Okay, I’ve had a long and weird career. So I’m gonna generalize a few different pieces of advice into one thing. And this goes for general career, as well as if you want to be like a content creator, or a dev rel or that sort of thing. And that is in maybe I get sued by Nike, it’s just just do it right, like, so. I didn’t have I didn’t have a front end Meetup group or a design Meetup group in Memphis. And I wanted one and I talked to the PHP, like, user group leader, and he said, Just do it. And like I with it with another person in the community made a front end, one called methods, web workers. And that was my like, community started. That’s where I started building communities. And I wanted to start writing about technology. And just to get better at writing, what’s the like, number one piece of advice, just right, it’s gonna son the first little bit that you do, but you build your taste, and then you build your skill. And so I knew what was good content, and I wrote some bad content, and I got better and better. And same with YouTube videos. My first YouTube videos are absolutely garbage, they still get a lot of views, because they were a good topic, but like, now they’re okay. My taste level always exceeds my, my skill level. But like, it’s just you have to do it. So like writing you have to write to get better videos, you have to do video work you better if you want to be a great web developer, you have to that was the old shop talk show. motto, which is just build websites. Yeah, just build websites, if you wanna be a web developer, and the same for like, creating meetup groups, or being a software engineer, just just do it. You’ll be terrible to start with, or any any work, right? Like, you want the next promotion at your job. Start taking on the responsibilities of that next role slowly, because otherwise, you’ll put people off, but like, how else do you prove that you can do it? You just, you do it?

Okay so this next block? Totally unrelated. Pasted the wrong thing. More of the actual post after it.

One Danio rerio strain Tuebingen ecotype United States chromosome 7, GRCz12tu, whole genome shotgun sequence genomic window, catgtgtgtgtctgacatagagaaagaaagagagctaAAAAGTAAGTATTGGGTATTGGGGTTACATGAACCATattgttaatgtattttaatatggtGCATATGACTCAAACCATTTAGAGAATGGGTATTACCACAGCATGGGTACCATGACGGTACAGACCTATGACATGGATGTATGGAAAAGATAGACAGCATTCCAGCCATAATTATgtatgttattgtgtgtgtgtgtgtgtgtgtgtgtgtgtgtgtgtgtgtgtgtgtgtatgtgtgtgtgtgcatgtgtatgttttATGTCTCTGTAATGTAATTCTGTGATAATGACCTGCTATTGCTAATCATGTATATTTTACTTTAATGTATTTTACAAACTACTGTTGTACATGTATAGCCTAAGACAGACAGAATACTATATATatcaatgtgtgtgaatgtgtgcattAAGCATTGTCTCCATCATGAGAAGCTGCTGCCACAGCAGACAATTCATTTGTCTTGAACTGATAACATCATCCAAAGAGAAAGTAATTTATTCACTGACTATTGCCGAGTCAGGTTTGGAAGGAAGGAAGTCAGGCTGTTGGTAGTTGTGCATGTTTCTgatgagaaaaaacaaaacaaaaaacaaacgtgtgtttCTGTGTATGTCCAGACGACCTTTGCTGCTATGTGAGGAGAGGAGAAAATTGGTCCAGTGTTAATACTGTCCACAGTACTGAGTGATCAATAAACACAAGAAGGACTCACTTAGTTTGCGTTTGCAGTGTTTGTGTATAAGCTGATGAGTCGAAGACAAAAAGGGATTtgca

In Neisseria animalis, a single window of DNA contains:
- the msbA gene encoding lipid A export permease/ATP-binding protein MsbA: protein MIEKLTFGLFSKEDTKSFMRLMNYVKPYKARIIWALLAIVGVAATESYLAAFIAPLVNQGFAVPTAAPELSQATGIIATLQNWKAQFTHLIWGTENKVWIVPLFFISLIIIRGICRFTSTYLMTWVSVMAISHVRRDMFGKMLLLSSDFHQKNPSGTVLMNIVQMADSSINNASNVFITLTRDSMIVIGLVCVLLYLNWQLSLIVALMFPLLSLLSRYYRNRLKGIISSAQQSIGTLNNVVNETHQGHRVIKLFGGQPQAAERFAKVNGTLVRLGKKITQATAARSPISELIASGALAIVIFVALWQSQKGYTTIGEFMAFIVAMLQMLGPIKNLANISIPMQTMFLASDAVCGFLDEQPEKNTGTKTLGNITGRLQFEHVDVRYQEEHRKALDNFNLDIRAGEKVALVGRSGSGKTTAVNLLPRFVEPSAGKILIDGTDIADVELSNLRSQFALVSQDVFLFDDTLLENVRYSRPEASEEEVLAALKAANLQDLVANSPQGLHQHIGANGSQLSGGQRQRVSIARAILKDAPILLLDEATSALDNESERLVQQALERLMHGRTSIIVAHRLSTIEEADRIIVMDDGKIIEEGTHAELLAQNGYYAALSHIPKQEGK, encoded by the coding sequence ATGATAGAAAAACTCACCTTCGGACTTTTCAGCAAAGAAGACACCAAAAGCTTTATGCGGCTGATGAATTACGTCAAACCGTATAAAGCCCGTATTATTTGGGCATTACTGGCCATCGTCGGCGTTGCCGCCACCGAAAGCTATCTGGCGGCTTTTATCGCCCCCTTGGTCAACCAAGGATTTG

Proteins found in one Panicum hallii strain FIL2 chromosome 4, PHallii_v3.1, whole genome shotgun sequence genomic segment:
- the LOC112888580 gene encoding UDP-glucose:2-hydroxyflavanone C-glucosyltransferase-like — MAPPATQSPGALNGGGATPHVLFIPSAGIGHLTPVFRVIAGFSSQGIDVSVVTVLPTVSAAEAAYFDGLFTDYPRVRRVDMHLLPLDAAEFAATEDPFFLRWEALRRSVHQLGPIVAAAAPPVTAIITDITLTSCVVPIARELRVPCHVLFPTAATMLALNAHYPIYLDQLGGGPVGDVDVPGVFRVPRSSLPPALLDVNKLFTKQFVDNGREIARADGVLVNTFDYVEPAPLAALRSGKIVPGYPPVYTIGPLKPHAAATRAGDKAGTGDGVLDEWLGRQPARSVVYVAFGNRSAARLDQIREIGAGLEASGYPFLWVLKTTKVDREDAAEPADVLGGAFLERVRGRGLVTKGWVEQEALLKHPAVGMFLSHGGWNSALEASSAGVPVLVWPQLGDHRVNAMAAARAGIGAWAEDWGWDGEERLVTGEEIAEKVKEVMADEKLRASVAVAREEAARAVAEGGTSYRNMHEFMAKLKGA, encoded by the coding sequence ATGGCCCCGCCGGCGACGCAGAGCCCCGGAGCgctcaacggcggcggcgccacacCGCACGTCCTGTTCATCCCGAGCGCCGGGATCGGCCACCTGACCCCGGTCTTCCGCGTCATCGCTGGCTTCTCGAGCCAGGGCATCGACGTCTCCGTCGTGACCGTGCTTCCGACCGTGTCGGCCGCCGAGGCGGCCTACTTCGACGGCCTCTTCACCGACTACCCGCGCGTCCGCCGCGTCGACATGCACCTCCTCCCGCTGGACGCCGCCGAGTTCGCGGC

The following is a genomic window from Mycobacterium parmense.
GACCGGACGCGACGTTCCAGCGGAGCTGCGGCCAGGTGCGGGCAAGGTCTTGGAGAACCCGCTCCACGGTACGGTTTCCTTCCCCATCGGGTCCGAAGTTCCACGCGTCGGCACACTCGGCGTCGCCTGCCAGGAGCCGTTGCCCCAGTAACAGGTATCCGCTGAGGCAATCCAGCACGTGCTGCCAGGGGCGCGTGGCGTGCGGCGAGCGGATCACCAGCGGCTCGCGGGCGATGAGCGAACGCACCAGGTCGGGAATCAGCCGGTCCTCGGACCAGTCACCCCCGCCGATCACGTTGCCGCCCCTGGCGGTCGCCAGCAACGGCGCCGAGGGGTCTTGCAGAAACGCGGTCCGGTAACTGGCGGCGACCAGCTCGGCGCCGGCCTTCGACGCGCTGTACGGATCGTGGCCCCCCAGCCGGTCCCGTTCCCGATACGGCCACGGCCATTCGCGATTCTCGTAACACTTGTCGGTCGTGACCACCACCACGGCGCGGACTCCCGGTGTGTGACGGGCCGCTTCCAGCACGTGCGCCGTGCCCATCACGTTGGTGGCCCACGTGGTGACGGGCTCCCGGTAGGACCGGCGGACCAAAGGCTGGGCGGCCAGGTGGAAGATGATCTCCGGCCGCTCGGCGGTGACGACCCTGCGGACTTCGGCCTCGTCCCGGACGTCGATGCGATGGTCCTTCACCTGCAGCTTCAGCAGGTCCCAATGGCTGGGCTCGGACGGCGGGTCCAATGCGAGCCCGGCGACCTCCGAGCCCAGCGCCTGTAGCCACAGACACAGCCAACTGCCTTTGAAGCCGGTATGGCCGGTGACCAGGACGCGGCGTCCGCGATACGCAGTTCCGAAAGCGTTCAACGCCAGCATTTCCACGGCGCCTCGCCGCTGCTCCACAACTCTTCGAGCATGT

Sean C Davis 42:17